Foster told this publication, “but we’ve taken a more conservative position with the fish meal and we’re not substituting fish oil at all at the moment. “We’ve removed all non-fish meal and brought up the fish meal to 40% now.” Foster said that obviously there’s still more that has yet to be learned about vital ingredients in yellow kingfish diets, that has already been learned with oil and meal substitutes for salmon. He said that lesson had already been learned with both juveniles and adult kingfish in Japan, which now produces some 150,000 tonnes of kingfish a year, mostly by growing out wild-caught juveniles. “I think we still have a lot to learn about how to manage the feed and husbandry of these small fish, especially in the first few months after introduction to the ocean,” said Foster.
Clean Seas has been putting them into the ocean at about 80 days after they hatch in the company’s on-land facilities. “They’re only small fish (when they go in) so in some ways it would be more ideal to put them in as larger fish,” he said. “We’re certainly looking at doing that next year.” He said it takes them 18 months or so to grow to 3.5kg market size, at the lower end of the preferred 3.5-4.5kg market range. And Foster also acknowledged that Clean Seas had also reduced its harvest to-market rate to reflect the impact of the problems with the two outbreaks in the juveniles’.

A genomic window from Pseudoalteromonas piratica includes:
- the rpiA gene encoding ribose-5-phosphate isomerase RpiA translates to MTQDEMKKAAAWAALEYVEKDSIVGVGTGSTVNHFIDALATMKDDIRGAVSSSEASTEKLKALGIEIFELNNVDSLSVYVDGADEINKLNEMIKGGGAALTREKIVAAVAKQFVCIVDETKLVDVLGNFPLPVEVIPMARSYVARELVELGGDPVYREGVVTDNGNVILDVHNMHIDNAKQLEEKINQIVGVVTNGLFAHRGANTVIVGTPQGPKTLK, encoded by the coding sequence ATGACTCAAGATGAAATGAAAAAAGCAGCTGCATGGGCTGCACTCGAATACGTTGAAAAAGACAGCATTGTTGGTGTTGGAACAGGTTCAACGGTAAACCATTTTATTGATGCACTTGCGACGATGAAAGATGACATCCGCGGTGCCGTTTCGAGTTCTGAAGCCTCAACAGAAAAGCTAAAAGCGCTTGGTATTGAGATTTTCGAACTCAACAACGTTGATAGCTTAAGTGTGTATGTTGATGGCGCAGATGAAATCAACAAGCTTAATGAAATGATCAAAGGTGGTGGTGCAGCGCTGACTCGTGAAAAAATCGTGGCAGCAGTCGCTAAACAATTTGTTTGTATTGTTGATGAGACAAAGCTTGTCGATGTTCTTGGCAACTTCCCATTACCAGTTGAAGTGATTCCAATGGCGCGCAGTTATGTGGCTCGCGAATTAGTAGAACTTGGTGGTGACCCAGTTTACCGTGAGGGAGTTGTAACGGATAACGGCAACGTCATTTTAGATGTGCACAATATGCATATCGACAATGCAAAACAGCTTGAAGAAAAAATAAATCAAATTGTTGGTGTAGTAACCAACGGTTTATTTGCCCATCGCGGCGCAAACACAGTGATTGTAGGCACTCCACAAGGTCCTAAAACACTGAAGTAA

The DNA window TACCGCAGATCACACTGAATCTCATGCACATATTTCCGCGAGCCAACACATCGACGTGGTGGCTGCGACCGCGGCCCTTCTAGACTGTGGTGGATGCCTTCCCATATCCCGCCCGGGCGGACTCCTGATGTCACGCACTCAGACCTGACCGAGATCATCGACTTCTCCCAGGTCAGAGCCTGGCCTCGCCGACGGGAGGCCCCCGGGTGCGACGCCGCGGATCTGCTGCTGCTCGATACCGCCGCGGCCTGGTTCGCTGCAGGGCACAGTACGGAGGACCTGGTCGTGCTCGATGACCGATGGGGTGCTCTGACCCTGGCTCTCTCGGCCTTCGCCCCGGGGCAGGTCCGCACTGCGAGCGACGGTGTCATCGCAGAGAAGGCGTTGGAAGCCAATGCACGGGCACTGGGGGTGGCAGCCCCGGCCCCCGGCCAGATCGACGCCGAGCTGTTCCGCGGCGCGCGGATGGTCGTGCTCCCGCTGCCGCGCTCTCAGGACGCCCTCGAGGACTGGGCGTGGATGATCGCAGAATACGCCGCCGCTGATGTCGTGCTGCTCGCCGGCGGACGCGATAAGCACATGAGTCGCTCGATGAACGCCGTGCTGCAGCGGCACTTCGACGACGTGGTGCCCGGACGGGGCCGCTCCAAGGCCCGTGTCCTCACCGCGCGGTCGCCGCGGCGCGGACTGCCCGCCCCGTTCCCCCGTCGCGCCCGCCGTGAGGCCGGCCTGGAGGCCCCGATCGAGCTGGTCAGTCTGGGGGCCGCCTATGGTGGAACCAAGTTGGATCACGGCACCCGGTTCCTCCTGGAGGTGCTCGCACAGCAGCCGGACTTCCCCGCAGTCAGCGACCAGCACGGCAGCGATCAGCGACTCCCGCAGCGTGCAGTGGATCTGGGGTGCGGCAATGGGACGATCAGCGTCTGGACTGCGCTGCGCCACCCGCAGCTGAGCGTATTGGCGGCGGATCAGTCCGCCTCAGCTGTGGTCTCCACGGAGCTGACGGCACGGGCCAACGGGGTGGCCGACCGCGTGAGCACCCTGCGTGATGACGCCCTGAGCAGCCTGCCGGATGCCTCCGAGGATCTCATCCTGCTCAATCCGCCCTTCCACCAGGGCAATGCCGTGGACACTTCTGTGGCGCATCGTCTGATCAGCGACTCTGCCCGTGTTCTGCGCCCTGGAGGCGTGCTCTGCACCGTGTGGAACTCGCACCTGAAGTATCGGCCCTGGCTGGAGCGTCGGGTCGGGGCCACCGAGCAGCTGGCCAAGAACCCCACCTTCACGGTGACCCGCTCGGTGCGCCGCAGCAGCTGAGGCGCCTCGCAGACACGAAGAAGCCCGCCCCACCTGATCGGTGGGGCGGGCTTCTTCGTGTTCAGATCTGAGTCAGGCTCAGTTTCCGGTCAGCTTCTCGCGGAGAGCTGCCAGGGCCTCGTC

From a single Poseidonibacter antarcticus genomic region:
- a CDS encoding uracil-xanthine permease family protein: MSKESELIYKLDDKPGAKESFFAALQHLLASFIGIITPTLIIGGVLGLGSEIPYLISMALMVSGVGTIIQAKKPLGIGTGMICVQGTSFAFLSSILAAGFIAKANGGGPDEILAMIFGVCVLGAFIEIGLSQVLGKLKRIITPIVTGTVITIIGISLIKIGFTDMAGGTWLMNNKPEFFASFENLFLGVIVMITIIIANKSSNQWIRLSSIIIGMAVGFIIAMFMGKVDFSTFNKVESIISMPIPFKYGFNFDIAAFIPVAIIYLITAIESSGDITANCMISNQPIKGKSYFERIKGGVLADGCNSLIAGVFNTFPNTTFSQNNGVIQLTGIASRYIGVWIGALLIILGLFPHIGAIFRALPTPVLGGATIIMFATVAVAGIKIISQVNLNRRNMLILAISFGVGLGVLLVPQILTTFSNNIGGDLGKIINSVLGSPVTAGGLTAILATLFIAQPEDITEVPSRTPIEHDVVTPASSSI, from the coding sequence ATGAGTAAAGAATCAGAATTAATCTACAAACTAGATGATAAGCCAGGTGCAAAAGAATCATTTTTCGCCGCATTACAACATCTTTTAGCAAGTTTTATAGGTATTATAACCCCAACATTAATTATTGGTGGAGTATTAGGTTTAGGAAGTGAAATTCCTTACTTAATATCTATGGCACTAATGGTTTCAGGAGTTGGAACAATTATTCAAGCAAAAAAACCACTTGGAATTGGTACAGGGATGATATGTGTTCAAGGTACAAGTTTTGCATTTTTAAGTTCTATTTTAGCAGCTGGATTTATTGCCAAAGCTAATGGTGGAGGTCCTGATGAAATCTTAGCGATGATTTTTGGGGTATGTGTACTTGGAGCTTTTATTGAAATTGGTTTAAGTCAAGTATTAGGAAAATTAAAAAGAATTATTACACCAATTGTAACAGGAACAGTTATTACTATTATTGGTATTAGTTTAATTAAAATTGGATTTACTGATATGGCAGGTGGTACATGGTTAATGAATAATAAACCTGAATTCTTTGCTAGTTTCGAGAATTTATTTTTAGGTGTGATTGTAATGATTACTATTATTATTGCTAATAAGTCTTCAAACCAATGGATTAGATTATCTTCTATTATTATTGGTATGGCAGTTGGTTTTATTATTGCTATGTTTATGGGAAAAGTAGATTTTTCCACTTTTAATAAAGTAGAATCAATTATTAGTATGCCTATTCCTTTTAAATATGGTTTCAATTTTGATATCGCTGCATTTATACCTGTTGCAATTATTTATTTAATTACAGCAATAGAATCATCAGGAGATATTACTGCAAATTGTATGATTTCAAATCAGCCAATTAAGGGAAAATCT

Reposted from Hatchery International July/August p 35
The Waitaki Riparian Enhancement Society based out of Glenavy on New Zealands South Island is out to help save the world.
The group is responsible for restocking the Waitaki River and surrounding streams with the King of salmon species, the Chinook Salmon. The volunteer group consisting of 200 members was formed in 2011 out of the need to restock the once abundant rivers and streams in the South Canterbury/North Otago coastal regions.